I am not sure what level you are from the question as asked. The methods presented so far have been sort of down-in-the-ditches, concentrating on getting the results rather than understanding the problem.

The problem states "Fit the data using the method of least squares". It does not say to fit the model using Excel, RStudio, SPSS, or any other software product. Be also careful because Excel computations for this kind of problem have been called into question.

If your goal is to just "get the answer", then definitely use software to get the answer. But if you want to understand least squares, then you should work it mostly by hand with only a little help from a calculator.

It's important to understand the framework of Statistics. Statisticians have spent many years studying the various assumptions, and yet it's easy for a careless researcher to misuse Multiple Regression to prove hypotheses which are not valid.

Each Multiple Regression assumes a particular mathematical model. If the model is not as expected, the results will not be reliable and things will go very wrong. A regression model can be linear or non-linear, and can have a number of odd twists if certain assumptions are not satisfied, or if the wrong independent variables are in the model, or if the independent variables are correlated, or if the errors are correlated.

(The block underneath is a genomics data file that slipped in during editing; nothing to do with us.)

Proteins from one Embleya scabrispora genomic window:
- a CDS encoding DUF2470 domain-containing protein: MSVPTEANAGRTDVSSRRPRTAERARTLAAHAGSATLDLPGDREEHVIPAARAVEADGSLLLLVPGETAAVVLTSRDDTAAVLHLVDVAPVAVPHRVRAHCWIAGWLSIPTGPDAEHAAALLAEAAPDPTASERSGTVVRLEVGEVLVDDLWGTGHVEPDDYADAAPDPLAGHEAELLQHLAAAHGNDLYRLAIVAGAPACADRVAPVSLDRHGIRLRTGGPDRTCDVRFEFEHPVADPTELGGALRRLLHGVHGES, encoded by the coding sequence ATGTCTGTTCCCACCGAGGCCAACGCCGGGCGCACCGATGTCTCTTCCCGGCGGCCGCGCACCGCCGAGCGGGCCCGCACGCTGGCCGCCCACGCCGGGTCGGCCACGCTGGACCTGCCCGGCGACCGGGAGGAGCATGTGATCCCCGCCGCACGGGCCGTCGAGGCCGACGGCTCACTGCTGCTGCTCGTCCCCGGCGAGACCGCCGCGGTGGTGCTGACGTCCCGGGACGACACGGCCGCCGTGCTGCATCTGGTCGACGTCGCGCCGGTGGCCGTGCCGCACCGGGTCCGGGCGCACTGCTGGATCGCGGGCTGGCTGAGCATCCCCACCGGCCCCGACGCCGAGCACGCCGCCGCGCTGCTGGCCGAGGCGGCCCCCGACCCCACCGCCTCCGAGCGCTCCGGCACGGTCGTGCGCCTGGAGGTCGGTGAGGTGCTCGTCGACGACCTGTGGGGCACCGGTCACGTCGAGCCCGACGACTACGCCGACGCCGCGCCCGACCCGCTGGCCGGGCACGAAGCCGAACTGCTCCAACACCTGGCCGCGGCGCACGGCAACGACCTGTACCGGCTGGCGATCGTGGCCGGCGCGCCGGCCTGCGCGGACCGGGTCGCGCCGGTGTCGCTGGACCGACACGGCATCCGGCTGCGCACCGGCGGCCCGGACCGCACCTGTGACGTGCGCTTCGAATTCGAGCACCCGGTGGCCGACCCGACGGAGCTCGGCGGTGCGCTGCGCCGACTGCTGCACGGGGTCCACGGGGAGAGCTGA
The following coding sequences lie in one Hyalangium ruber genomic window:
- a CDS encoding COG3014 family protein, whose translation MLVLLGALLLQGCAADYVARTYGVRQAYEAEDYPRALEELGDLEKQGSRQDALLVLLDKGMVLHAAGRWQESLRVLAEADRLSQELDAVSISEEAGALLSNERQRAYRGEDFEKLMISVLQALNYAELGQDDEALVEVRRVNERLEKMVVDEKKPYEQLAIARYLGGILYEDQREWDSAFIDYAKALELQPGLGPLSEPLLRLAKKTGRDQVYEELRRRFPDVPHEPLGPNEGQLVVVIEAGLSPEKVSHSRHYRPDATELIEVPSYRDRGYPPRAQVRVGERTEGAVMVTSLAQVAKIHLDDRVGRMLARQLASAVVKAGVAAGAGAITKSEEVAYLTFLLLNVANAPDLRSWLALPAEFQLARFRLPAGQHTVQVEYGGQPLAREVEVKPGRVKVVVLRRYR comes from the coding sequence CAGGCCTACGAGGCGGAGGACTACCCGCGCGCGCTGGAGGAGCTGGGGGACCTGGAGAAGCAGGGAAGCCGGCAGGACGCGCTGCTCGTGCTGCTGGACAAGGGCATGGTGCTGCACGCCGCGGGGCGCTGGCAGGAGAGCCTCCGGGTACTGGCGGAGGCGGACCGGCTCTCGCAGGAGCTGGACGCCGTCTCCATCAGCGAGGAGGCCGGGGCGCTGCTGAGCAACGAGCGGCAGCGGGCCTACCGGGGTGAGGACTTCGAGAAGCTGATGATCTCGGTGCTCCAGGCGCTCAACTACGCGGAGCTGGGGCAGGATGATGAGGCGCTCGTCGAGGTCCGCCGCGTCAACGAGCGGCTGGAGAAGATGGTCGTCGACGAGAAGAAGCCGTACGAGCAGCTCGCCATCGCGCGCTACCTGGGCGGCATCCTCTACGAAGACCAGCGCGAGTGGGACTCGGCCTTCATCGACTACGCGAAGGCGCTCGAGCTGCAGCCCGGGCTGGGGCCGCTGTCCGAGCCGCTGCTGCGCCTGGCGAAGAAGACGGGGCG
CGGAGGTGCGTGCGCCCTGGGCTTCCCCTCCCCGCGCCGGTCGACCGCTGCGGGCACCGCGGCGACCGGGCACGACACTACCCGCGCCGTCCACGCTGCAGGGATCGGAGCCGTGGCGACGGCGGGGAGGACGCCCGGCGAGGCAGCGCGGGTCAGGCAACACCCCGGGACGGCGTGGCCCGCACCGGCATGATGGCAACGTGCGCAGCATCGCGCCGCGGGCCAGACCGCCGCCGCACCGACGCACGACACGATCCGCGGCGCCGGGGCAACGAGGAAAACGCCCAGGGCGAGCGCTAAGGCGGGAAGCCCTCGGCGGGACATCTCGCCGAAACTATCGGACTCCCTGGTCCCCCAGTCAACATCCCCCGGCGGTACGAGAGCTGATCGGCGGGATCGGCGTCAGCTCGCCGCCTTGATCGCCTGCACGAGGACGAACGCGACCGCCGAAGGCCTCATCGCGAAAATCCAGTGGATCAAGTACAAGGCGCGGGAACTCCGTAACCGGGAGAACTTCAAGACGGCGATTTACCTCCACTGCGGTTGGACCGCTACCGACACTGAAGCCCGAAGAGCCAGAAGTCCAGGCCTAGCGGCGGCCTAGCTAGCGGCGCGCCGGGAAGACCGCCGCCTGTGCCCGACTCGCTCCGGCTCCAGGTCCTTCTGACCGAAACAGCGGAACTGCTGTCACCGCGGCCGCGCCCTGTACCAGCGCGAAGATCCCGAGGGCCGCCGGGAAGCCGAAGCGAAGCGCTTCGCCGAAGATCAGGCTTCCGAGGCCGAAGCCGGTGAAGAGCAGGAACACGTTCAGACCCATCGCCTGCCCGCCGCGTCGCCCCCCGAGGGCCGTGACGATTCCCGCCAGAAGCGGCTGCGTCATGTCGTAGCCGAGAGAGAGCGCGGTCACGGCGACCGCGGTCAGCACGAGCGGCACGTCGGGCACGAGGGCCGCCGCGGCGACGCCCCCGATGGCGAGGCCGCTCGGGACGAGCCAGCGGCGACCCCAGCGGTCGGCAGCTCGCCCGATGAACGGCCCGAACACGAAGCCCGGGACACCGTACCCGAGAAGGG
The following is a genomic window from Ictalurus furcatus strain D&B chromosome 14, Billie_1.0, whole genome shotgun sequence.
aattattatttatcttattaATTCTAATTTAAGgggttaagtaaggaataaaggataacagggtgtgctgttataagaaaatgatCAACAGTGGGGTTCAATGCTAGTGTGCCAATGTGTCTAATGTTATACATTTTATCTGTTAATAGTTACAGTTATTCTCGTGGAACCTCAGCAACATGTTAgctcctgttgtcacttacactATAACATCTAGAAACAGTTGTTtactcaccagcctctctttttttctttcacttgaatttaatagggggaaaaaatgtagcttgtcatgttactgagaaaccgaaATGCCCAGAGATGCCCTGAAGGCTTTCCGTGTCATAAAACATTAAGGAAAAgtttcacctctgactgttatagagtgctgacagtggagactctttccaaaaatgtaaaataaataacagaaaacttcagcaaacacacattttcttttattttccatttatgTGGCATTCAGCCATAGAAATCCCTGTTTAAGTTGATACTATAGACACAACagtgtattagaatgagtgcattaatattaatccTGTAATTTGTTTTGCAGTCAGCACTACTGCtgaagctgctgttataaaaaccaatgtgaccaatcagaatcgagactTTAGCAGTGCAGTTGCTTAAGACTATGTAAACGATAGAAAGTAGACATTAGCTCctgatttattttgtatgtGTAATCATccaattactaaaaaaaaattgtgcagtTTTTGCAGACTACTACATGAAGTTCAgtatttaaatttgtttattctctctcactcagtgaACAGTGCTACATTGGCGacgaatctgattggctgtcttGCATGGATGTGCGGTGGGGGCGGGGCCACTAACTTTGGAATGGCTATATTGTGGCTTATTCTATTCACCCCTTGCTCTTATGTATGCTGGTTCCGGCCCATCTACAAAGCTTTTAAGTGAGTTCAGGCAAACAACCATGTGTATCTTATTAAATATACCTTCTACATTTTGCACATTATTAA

If the assumptions for a Multiple Regression with a linear model are satisfied, then the general equation for Multiple Regression with a dependent variable Y and a matrix of coefficients of the dependent to independent variables X is **Y = Xβ + u**, where u is a vector of the error values for the Y observations.

The general solution to a Multiple Regression problem in the linear case where β-hat is the estimate of β and X^{T} is the transpose of the matrix X is

** β-hat = (X**^{T}X)^{-1}X^{T}Y

This general solution is obtained by taking the derivative of the sum of squared residual values, and setting it to zero to find the minimum, which is why the technique is called "least squares". (This technique uses the Euclidean distance as a measure of the deviations, and one should note that if a different metric for distance were used the results could be different.)

In this case, Y is the 20x1 vector of dependent variable values containing 78, 65, ... , 192, and X is the 20x3 matrix of the dependent variables latitude, longitude, and depth. The vector β is the 3x1 matrix of unknown coefficients β_{1} β_{2} and β_{3. }

Matrix operations are very straightforward, and make the formulas you need to solve these problems much easier to remember.

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